An Optimal Layout Design in an Apparel Industry by Appropriate Line Balancing: A Case Study An Optimal Layout Design in an Apparel Industry by Appropriate Line Balancing: A Case Study

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The layout design problem is a strategic issue and has a significant impact on the efficiency of a manufacturing system. Much of the existing layout design literature that uses a surrogate function for flow distance or for simplified objectives may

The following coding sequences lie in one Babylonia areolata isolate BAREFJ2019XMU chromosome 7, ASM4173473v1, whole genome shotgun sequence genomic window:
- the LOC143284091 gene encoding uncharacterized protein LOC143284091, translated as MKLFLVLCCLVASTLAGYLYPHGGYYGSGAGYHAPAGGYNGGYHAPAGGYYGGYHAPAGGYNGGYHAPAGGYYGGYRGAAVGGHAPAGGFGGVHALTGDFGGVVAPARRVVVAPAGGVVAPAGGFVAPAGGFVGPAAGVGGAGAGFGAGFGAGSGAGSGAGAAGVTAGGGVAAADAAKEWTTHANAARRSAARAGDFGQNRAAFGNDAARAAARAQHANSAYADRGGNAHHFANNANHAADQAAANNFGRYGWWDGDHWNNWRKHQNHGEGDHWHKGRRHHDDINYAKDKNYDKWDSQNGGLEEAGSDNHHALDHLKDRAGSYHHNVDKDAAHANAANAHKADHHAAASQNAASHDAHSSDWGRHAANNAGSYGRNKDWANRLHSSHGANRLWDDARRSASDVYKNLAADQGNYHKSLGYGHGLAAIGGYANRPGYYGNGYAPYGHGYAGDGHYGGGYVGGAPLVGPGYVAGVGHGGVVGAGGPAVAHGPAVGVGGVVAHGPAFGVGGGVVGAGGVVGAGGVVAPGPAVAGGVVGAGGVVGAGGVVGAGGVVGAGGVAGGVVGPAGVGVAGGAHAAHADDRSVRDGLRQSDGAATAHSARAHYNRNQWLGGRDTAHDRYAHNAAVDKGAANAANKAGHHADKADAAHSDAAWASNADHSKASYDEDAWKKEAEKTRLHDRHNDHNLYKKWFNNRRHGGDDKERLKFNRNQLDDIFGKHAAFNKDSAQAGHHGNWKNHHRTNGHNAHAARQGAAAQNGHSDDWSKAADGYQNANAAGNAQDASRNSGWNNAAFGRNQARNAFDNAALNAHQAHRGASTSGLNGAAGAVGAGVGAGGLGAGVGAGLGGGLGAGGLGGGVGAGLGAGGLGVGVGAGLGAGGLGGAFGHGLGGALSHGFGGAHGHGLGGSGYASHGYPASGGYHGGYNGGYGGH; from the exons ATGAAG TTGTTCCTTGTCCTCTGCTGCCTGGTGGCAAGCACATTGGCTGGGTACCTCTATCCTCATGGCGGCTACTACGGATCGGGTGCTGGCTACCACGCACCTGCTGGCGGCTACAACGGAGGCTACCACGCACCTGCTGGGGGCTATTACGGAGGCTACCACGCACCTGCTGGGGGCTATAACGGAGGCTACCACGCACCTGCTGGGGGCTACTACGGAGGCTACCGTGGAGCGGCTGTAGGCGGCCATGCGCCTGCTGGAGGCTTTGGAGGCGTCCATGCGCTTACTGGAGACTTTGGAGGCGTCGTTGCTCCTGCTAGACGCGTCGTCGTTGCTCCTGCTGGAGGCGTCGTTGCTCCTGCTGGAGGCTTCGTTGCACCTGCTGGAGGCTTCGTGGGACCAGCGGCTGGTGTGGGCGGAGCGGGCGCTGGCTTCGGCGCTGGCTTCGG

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  © 2014. Md. Mominul Islam, H.M. Mohiuddin, Syimun Hasan Mehidi & Nazmus Sakib. This is a research/review paper, distributed under the terms of the Creative Commons Attribution-Noncommercial 3.0 Unported License http://creativecommons.org/licenses/by-nc/3.0/), permitting all non commercial use, distribution, and reproduction inany medium, provided the srcinal work is properly cited.   Global Journal of Researches in Engineering: G  Industrial Engineering Volume 14 Issue 5 Version 1.0 Year 2014 Type: Double Blind Peer Reviewed International Research Journal Publisher: Global Journals Inc. (USA) Online ISSN: 2249-4596 & Print ISSN: 0975-5861   An Optimal Layout Design in an Apparel Industry by Appropriate Line Balancing: A Case Study By Md. Mominul Islam, H.M. Mohiuddin, Syimun Hasan Mehidi & Nazmus Sakib Khulna University of Engineering & Technology (KUET), Bangladesh  Abstract- The layout design problem is a strategic issue and has a significant impact on the efficiency of a manufacturing system. Much of the existing layout design literature that uses a surrogate function for flow distance or for simplified objectives may be entrapped into local optimum; and subsequently lead to a poor layout design. The present study explores the use of appropriate line balancing to facilitate a good layout design. Construction of a quality garment requires a great deal of know-how, a lot of coordination and schedule management. Clothing manufacturing consists of a variety of product categories, materials and styling. Dealing with constantly changing styles and consumer demands is so difficult. Furthermore, to adapt automation for the clothing system is also so hard because, beside the complex structure also it is labour intensive. Overall, the important criteria in garment production is whether assembly work will be finished on time for delivery, how machines and employees are being utilized, whether any station in the assembly line is lagging behind the schedule and how the assembly line is doing overall. To achieve this approach, work-time study, assembly line balancing and simulation can be applied to apparel production line to find alternative solutions to increase the efficiency of the sewing line. In this paper we showed how a good layout can be designed and productivity can be increased by appropriate assembly line balancing.   Keywords: line balancing, layout, time study. GJRE-G Classification : FOR Code: 290502p    AnOptimalLayoutDesigninanApparelIndustrybyAppropriateLineBalancingACaseStudy  Strictly as per the compliance and regulations of:     An Optimal Layout Design in an Apparel Industry by Appropriate Line Balancing: A Case Study Md. Mominul Islam   α ,   H.M. Mohiuddin   σ ,   Syimun Hasan Mehidi   ρ   &   Nazmus Sakib   Ѡ   bstract The layout design problem is a strategic issue and has a significant impact on the efficiency of a manufacturing system. Much of the existing layout design literature that uses a surrogate function for flow distance or for simplified objectives may be entrapped into local optimum; and subsequently lead to a poor layout design. The present study explores the use of appropriate line balancing to facilitate a good layout design. Construction of a quality garment requires a great deal of know-how a lot of coordination and schedule management. Clothing manufacturing consists of a variety of product categories materials and styling. Dealing with constantly changing styles and consumer demands is so difficult. Furthermore to adapt automation for the clothing system is also so hard because beside the complex structure also it is labour intensive. Overall the important criteria in garment production is whether assembly work will be finished on time for delivery how machines and employees are being utilized whether any station in the assembly line is lagging behind the schedule and how the assembly line is doing overall. To achieve this approach work-time study assembly line balancing and simulation can be applied to apparel production line to find alternative solutions to increase the efficiency of the sewing line. In this paper we showed how a good layout can be designed and productivity can be increased by appropriate assembly line balancing. Keywords:    line balancing, layout, time study. I.   I ntroduction ayout design often has a significant impact on the performance of a manufacturing or service industry system and is usually a multiple-objective problem. Garment industries are experiencing a very competitive era like many others, thus striving hard to find methods to reduce manufacturing costs, improve quality etc. In garment production, until garment components are gathered into a finished garment, they are assembled through a sub-assembly process. The production process includes a set of workstations, at each of which a specific task is carried out in a restricted sequence,   with hundreds of employees and thousands of bundles of sub-assemblies producing different styles simultaneously (Chan et al, 1998). The joining together of components, known as the sewing process which is  Author    α   σ     ρ Ѡ :  Department of Industrial Engineering and Management (IEM), Khulna University of Engineering & Technology (KUET), Khulna, Bangladesh. e-mails: sobuj47@gmail.com, hmm.mohi@yahoo.com, mehidikuet09@gmail.com, sakib.iem09@gmail.com the most labour intensive part of garment manufacturing, makes the structure complex as the some works has a priority before being assembled (Cooklin,1991). Furthermore, since sewing process is labour intensive; apart from material costs, the cost structure of the sewing process is also important. Therefore, this process is of critical importance and needs to be planned more carefully (Tyler, 1991). As a consequence, good line balancing with small stocks in the sewing line has to be drawn up to increase the efficiency and quality of production (Cooklin, 1991; Tyler, 1991; Chuter, 1988). An assembly line is defined as a set of distinct tasks which is assigned to a set of workstations linked together by a transport mechanism under detailed assembling sequences specifying how the assembling process flows from one station to another (Tyler, 1991). In assembly line balancing, allocation of jobs to machines is based on the objective of minimizing the workflow among the operators, reducing the throughput time as well as the work in progress and thus increasing the productivity. Sharing a job of work between several people is called division of labour. Division of labour should be balanced equally by ensuring the time spent at each station approximately the same. Each individual step in the assembly of product has to be analysed carefully, and allocated to stations in a balanced way over the available workstations. Each operator then carries out operations properly and the work flow is synchronized. In a detailed work flow, synchronized line includes short distances between stations, low volume of work in process, precise of planning of production times, and predictable production quantity (Eberle et al, 2004). Overall, the important criteria in garment production is whether assembly work will be finished on time for delivery, how machines and employees are being utilized, whether any station in the assembly line is lagging behind the schedule and how the assembly line is doing overall. II.   D efinition of L  ayout  P roblems   A facility layout is an arrangement of everything needed for production of goods or delivery of services.  A facility is an entity that facilitates the performance of any job. It may be a machine tool, a work centre, a L ©2014 Global Journals Inc. (US)   G  l o  b a  l   J o u r n a  l  o  f  R e s e a r c  h e s   i n  E n g  i n e e r  i n g              (            )       G   V o  l u m e  X  I  V  I s s u e  V  V e r s  i o n  I  35       Y    e    a    r         2        0        1        4  manufacturing cell, a machine shop, a department, a warehouse, etc. (Heragu, 1997). The layout design generally depends on the products variety and the production volumes. Four types of organization are referred to in existing articles, namely fixed product layout, process layout, product layout and cellular layout (Dilworth, 1996). These key organizations are sometimes discussed differently according to the authors. In Fixed product layout, the products generally circulate within the production facilities (machines, workers, etc.); in this particular type of layout, the product does not move, it is the different resources that are moved to perform the operations on the product. This type of layout is commonly found in industries that manufacture large size products, such as ships or aircrafts. Process layout groups facilities with similar functions together (resources of the same type). In this paper, we focused on process layout and tried to show the optimistic way of process layout. III.   M ethodology   In the production of garment, at first garment model is designed. Then, according to model requirements, a sort of fabrics are cut as well as classified due to their sewing sequences. Then, cut fabrics are sewn and assembled in order to form garment. After the sewing and pressing process, garment is controlled for eliminating sewing faults, and finally it is sent to package and expedition. In this paper, to analyze the structure of garment assembly processes, a T-shirt sewing line was considered. The first step performed in this study was to understand T-shirts sewing processes’ components and sewing line problems. The objective was to have a clear idea on how a T-shirts production-sewing process line flows and then, how the line can be balanced as well as the performance of production line can be increased. Fig. 1 :   Processes required to produce T-shirt In this industry four processes are capable. The successive processes are knitting, Dyeing, Cutting and Sewing. Fig-1 showing the complete process maintained in this industry. Here total line balancing and optimized layout is obtained in sewing process. The steps of sewing process are following: a)   Bottom ham b)   Shoulder joint c)   Rib close d)   Rib making e)   Neck joint f)   Neck top stitch g)   Set tape h)   Sleeve ham i)   Sleeve close & joint j)   Inspection  After making gray fabrics bar, this bar or roll is sent to cutting section. Here fabrics are cut with predetermined dimension. This cut input is sent to  An Optimal Layout Design in an Apparel Industry by Appropriate Line Balancing: A Case Study  ©2014 Global Journals Inc. (US)   G  l o  b a  l   J o u r n a  l  o  f  R e s e a r c  h e s   i n  E n g  i n e e r  i n g              (            )       G   V o  l u m e  X  I  V  I s s u e  V  V e r s  i o n  I         Y    e    a    r         2        0        1        4 36 sewing line. This input is thendistributed to bottom ham, Rib cutting and sleeve ham machine. Sewing work is started withthree machine same time. Then remaining work is done according to the flow chart givenbellow. Finished t-shirt is collected from process 9(sleeve close) for checking those and sentto rework if needed. After final checking, output is sent to packaging.Measurement of T-shirt cutting used in Gildan Fabrics-    Fig. 2 :   Dimension for T-shirt To obtain optimized layout a comparison is shown here between the conventional process and improved layout, here three scenarios are shown. a)    S  cenario 1 (existing layout)    All the data shown here are collected from Gildan fabrics; the conventional process which is used in the industry is shown below:  Fig. 3 :   Existing layout of sewing (for T- Shirt)   An Optimal Layout Design in an Apparel Industry by Appropriate Line Balancing: A Case Study  ©2014 Global Journals Inc. (US)   G  l o  b a  l   J o u r n a  l  o  f  R e s e a r c  h e s   i n  E n g  i n e e r  i n g              (            )       G   V o  l u m e  X  I  V  I s s u e  V  V e r s  i o n  I  37       Y    e    a    r         2        0        1        4 The sewing process starts with bottom hamming which is shown by 1; then it is passed for shoulder joint, as bottom hamming is a long process, so extra worker is for process 1. Rib closing isdone before shoulder joint in this process. Then the total rib is processed by folding and stitching. When rib is ready, it is with the main part of the fabrics and is known as neck joint which is shown by process 5 in the figure. Neck top stitch is done by process 6 and then a tape is attached in it .At last sleeve is processed. It includes sleeve   hamming, closing and jointing and are shown by process 7, 8, 9. In this scenario four workers are occupied for sleeve closing and jointing. Three workers were applied for help. Total 23 workers were used. Doing all these steps a finished product is found and it is passed to quality table for checking. It is very important to inspect the finish product carefully. A huge amount of time is spent for this process. Here, three workers were applied for inspecting the finished product. The calculated time for each process is shown in the diagram. These were done by time study. By the sum of the time for each process, total time was calculated and it is shown by SAM. Total worker required was calculated. With the help of these data, efficiency of the layout was measured. The target output was predetermined. study is shown below:  F i g. 4  :   Time study for scenario 1  Table 1 :   Data for existing layout   An Optimal Layout Design in an Apparel Industry by Appropriate Line Balancing: A Case Study  ©2014 Global Journals Inc. (US)   G  l o  b a  l   J o u r n a  l  o  f  R e s e a r c  h e s   i n  E n g  i n e e r  i n g              (            )       G   V o  l u m e  X  I  V  I s s u e  V  V e r s  i o n  I         Y    e    a    r         2        0        1        4 38 The output of this layout & time Process no.Name of processMan requiredCycle time01Bottom ham1.510.102Shoulder joint1.55.803Rib close12.404Rib making12.3405Neck joint25.506Neck top stitch2807Set tape17.508Sleeve ham2609Sleeve close & joint43010Inspection325Helper =25TOTAL23111.46 Efficiency can be measured as: Efficiency = (Product target* SAM)/ (W.H.* M.R.)Here, W.H. = working hour M.R. = Man required Target output was 370;Now, efficiency= (370*111.46)/ (3600*23) = 46.2%